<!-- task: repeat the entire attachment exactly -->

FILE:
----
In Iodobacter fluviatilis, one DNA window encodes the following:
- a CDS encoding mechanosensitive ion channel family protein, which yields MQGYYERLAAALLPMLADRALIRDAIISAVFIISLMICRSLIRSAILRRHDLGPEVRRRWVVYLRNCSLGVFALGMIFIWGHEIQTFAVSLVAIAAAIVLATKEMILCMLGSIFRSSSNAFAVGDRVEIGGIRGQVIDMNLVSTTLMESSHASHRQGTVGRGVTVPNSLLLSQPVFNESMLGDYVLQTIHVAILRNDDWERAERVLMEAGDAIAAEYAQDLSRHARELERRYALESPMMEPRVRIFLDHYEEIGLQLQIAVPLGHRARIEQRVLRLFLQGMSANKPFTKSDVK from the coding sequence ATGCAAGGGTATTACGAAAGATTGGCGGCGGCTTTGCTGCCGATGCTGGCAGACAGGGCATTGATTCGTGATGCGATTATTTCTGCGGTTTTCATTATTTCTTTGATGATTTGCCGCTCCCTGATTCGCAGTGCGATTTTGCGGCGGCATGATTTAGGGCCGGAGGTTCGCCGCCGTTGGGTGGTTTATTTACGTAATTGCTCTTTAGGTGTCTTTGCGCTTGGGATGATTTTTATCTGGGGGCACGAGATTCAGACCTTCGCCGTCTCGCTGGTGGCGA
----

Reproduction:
In Iodobacter fluviatilis, one DNA window encodes the following:
- a CDS encoding mechanosensitive ion channel family protein, which yields MQGYYERLAAALLPMLADRALIRDAIISAVFIISLMICRSLIRSAILRRHDLGPEVRRRWVVYLRNCSLGVFALGMIFIWGHEIQTFAVSLVAIAAAIVLATKEMILCMLGSIFRSSSNAFAVGDRVEIGGIRGQVIDMNLVSTTLMESSHASHRQGTVGRGVTVPNSLLLSQPVFNESMLGDYVLQTIHVAILRNDDWERAERVLMEAGDAIAAEYAQDLSRHARELERRYALESPMMEPRVRIFLDHYEEIGLQLQIAVPLGHRARIEQRVLRLFLQGMSANKPFTKSDVK from the coding sequence ATGCAAGGGTATTACGAAAGATTGGCGGCGGCTTTGCTGCCGATGCTGGCAGACAGGGCATTGATTCGTGATGCGATTATTTCTGCGGTTTTCATTATTTCTTTGATGATTTGCCGCTCCCTGATTCGCAGTGCGATTTTGCGGCGGCATGATTTAGGGCCGGAGGTTCGCCGCCGTTGGGTGGTTTATTTACGTAATTGCTCTTTAGGTGTCTTTGCGCTTGGGATGATTTTTATCTGGGGGCACGAGATTCAGACCTTCGCCGTCTCGCTGGTGGCGA